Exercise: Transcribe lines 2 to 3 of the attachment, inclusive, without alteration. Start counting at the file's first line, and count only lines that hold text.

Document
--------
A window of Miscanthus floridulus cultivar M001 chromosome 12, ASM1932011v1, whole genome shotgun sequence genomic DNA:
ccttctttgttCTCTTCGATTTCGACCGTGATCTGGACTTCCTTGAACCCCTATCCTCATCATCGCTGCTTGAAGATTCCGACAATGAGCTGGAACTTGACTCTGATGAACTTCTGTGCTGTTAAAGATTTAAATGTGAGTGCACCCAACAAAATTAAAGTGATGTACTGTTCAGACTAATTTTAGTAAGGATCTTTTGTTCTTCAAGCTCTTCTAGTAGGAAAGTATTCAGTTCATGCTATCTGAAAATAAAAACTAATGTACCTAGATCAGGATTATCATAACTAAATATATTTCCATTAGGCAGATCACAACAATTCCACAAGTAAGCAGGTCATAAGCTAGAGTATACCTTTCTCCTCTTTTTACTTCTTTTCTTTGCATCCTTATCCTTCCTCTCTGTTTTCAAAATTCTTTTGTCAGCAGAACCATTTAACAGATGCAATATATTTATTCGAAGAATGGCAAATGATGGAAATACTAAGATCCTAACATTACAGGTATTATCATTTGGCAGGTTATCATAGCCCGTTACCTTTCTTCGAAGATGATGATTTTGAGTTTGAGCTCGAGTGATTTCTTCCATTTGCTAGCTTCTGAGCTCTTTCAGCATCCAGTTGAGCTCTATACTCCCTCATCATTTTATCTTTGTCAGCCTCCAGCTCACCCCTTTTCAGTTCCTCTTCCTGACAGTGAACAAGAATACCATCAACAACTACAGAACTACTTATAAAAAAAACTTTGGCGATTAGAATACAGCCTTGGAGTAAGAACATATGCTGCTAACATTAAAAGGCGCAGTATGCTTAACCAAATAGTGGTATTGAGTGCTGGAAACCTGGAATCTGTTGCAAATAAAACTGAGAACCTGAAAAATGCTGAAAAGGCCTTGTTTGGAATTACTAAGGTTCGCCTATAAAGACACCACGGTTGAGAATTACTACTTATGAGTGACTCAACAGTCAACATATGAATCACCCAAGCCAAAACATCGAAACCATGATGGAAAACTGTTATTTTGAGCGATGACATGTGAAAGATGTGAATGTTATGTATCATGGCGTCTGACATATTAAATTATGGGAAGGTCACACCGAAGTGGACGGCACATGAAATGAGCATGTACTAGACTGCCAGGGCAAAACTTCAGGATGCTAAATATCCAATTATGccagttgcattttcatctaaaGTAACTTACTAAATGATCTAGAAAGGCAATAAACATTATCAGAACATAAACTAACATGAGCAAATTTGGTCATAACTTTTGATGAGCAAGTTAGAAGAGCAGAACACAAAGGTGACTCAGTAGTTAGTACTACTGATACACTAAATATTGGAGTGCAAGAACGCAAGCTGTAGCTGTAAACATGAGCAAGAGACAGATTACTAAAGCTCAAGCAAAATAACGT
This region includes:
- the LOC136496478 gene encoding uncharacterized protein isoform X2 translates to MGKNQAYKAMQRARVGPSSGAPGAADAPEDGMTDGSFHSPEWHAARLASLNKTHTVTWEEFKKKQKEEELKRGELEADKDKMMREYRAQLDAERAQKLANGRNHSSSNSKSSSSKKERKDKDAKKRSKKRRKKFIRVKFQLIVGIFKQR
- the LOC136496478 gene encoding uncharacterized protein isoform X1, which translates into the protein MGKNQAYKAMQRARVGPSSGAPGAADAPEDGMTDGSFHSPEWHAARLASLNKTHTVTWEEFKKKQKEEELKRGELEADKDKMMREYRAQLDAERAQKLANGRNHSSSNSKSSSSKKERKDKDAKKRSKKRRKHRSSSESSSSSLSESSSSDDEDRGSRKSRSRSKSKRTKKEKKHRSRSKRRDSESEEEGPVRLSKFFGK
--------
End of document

ccttctttgttCTCTTCGATTTCGACCGTGATCTGGACTTCCTTGAACCCCTATCCTCATCATCGCTGCTTGAAGATTCCGACAATGAGCTGGAACTTGACTCTGATGAACTTCTGTGCTGTTAAAGATTTAAATGTGAGTGCACCCAACAAAATTAAAGTGATGTACTGTTCAGACTAATTTTAGTAAGGATCTTTTGTTCTTCAAGCTCTTCTAGTAGGAAAGTATTCAGTTCATGCTATCTGAAAATAAAAACTAATGTACCTAGATCAGGATTATCATAACTAAATATATTTCCATTAGGCAGATCACAACAATTCCACAAGTAAGCAGGTCATAAGCTAGAGTATACCTTTCTCCTCTTTTTACTTCTTTTCTTTGCATCCTTATCCTTCCTCTCTGTTTTCAAAATTCTTTTGTCAGCAGAACCATTTAACAGATGCAATATATTTATTCGAAGAATGGCAAATGATGGAAATACTAAGATCCTAACATTACAGGTATTATCATTTGGCAGGTTATCATAGCCCGTTACCTTTCTTCGAAGATGATGATTTTGAGTTTGAGCTCGAGTGATTTCTTCCATTTGCTAGCTTCTGAGCTCTTTCAGCATCCAGTTGAGCTCTATACTCCCTCATCATTTTATCTTTGTCAGCCTCCAGCTCACCCCTTTTCAGTTCCTCTTCCTGACAGTGAACAAGAATACCATCAACAACTACAGAACTACTTATAAAAAAAACTTTGGCGATTAGAATACAGCCTTGGAGTAAGAACATATGCTGCTAACATTAAAAGGCGCAGTATGCTTAACCAAATAGTGGTATTGAGTGCTGGAAACCTGGAATCTGTTGCAAATAAAACTGAGAACCTGAAAAATGCTGAAAAGGCCTTGTTTGGAATTACTAAGGTTCGCCTATAAAGACACCACGGTTGAGAATTACTACTTATGAGTGACTCAACAGTCAACATATGAATCACCCAAGCCAAAACATCGAAACCATGATGGAAAACTGTTATTTTGAGCGATGACATGTGAAAGATGTGAATGTTATGTATCATGGCGTCTGACATATTAAATTATGGGAAGGTCACACCGAAGTGGACGGCACATGAAATGAGCATGTACTAGACTGCCAGGGCAAAACTTCAGGATGCTAAATATCCAATTATGccagttgcattttcatctaaaGTAACTTACTAAATGATCTAGAAAGGCAATAAACATTATCAGAACATAAACTAACATGAGCAAATTTGGTCATAACTTTTGATGAGCAAGTTAGAAGAGCAGAACACAAAGGTGACTCAGTAGTTAGTACTACTGATACACTAAATATTGGAGTGCAAGAACGCAAGCTGTAGCTGTAAACATGAGCAAGAGACAGATTACTAAAGCTCAAGCAAAATAACGT
This region includes: